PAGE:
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NARTHEX (Gr. vapOr/^, the name of the plant giant-fennel, in Lat./crw/a), the name applied in architecture, probably from a supposed resemblance in shape to the reed-like plant, to the long arcaded porch forming the entrance into a Christian church, to which the catechumens and penitents were admitted. Sometimes there was a second narthex or vestibule within the church, when the outer one was known as the exonarthex. In Byzantine churches this inner narthex formed part of the main structure of the church, being divided from it by a screen of columns. A narthex is found in some German churches, where, however, it had no ritual meaning but was introduced as a western transept to give more importance to the west end. One of the finest examples to be found in England is that of Ely cathedral, where its northern portion, however, was apparently never completed.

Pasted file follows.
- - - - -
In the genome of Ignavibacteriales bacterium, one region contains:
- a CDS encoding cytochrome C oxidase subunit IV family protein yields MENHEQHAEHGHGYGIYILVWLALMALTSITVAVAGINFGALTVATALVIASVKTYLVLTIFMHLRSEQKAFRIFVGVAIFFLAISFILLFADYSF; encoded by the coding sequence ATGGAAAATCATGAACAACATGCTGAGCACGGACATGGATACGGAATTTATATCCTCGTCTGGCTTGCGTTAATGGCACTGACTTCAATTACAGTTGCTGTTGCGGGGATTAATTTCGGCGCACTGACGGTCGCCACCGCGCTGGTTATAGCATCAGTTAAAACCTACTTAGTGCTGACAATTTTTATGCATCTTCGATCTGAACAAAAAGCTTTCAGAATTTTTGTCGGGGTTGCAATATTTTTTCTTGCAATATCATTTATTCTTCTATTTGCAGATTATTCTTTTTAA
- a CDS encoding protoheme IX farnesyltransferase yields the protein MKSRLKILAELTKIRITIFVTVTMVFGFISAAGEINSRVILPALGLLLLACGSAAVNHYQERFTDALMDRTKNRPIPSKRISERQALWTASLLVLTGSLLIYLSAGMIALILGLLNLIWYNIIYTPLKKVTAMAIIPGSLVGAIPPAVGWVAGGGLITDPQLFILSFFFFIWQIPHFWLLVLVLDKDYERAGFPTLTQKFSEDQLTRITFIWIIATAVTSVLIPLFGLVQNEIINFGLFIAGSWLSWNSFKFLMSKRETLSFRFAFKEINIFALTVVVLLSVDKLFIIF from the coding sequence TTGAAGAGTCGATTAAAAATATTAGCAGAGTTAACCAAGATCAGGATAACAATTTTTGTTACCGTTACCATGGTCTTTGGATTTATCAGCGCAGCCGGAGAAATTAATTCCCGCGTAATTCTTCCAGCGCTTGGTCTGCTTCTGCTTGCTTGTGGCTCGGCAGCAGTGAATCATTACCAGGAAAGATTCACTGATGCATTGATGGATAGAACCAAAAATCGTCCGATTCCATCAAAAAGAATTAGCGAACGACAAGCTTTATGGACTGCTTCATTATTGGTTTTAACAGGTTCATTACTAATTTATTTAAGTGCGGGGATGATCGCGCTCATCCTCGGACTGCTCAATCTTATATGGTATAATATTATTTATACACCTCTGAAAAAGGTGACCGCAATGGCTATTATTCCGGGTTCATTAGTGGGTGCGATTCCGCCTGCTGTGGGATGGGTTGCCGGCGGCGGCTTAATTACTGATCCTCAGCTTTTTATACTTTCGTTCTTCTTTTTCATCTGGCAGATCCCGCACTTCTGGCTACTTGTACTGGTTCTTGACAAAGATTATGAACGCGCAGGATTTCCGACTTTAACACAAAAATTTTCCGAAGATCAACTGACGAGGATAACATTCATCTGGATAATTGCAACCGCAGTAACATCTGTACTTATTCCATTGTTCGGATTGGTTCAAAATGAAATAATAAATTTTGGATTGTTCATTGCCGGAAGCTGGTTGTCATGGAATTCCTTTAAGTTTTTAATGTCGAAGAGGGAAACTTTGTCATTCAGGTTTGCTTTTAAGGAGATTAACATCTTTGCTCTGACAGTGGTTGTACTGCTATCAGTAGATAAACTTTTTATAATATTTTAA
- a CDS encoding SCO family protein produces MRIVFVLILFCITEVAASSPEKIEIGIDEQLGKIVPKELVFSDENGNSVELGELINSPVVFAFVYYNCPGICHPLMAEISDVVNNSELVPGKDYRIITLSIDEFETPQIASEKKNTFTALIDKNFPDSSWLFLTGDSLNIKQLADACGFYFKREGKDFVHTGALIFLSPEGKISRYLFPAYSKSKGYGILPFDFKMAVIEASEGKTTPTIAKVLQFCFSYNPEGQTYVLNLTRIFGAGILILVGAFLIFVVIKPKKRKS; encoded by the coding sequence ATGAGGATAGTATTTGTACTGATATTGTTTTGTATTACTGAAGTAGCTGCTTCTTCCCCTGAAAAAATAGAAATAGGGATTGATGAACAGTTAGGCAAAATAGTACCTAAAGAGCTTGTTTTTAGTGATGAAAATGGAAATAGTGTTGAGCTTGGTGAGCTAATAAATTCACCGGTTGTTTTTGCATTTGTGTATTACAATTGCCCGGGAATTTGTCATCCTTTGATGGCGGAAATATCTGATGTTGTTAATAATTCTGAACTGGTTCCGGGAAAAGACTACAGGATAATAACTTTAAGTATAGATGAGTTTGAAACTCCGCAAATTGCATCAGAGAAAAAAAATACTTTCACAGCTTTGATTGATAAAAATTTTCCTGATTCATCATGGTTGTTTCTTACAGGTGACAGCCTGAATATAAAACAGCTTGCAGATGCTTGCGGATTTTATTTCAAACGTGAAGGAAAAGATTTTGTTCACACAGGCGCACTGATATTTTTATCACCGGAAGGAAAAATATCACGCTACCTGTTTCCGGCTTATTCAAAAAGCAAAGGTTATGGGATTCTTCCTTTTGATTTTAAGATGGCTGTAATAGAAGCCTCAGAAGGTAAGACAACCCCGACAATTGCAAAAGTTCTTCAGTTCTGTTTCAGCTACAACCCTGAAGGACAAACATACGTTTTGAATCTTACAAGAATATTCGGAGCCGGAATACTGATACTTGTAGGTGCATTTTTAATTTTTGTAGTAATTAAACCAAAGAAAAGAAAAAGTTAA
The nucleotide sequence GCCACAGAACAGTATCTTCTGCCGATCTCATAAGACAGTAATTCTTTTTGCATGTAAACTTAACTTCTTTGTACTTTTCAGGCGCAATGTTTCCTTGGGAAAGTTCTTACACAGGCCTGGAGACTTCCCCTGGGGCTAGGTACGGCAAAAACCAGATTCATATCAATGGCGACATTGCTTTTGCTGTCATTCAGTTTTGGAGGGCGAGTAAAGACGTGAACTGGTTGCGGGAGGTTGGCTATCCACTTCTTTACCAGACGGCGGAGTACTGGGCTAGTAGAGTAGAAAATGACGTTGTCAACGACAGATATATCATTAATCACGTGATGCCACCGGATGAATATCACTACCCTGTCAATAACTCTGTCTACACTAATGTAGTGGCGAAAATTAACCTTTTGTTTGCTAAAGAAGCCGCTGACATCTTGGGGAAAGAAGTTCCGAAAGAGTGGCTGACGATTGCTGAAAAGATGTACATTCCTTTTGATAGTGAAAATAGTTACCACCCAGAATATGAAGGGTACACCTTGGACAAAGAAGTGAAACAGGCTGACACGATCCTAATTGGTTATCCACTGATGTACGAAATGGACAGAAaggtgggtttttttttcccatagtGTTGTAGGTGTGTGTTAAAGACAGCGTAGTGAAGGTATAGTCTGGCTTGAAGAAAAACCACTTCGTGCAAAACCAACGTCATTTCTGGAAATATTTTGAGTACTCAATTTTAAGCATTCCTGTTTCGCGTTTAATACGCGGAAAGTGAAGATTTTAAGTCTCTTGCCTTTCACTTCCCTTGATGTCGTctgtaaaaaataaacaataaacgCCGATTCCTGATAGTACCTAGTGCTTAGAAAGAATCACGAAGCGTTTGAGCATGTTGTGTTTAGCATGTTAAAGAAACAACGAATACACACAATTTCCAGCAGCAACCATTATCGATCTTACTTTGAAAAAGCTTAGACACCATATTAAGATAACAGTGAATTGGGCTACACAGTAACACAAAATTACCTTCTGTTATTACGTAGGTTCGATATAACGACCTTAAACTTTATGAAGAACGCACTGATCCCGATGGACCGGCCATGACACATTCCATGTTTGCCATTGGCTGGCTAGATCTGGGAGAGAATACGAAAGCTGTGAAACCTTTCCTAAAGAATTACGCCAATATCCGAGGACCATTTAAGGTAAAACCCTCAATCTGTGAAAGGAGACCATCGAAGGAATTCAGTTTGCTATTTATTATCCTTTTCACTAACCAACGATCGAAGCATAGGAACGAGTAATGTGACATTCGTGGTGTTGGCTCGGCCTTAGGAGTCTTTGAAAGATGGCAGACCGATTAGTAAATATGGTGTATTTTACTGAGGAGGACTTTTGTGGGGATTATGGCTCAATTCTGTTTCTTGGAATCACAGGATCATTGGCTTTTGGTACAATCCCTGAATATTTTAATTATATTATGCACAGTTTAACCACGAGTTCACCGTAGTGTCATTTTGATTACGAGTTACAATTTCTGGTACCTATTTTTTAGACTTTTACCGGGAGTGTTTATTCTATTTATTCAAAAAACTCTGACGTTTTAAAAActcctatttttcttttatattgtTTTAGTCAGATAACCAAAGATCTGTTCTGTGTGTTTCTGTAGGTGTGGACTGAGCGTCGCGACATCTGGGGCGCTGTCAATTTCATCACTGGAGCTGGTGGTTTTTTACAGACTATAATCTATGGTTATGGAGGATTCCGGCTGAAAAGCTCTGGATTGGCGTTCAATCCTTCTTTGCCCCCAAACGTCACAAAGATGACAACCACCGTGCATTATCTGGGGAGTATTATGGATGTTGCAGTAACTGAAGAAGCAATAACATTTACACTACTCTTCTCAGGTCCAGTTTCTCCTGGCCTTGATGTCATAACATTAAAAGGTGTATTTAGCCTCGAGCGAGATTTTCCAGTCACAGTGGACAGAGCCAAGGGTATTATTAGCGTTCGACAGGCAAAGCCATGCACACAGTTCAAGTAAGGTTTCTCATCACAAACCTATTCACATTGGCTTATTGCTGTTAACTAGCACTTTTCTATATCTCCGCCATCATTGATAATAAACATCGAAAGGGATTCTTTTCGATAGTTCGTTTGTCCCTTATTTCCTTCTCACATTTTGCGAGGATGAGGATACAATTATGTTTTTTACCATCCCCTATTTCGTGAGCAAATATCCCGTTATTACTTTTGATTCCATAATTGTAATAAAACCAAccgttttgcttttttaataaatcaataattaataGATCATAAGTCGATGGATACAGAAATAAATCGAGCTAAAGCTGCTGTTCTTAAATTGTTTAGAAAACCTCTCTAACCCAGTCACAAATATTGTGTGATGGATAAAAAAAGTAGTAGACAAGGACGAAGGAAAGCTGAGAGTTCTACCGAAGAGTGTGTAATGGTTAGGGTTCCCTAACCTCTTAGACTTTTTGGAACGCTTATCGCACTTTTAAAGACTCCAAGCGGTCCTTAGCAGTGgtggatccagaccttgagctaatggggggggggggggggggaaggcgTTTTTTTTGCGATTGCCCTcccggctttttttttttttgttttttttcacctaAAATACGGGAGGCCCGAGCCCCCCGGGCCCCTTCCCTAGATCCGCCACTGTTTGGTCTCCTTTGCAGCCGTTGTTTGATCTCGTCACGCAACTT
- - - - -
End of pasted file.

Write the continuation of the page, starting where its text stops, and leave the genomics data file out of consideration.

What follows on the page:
Note - this article incorporates content from Encyclopaedia Britannica, Eleventh Edition, (1910-1911)

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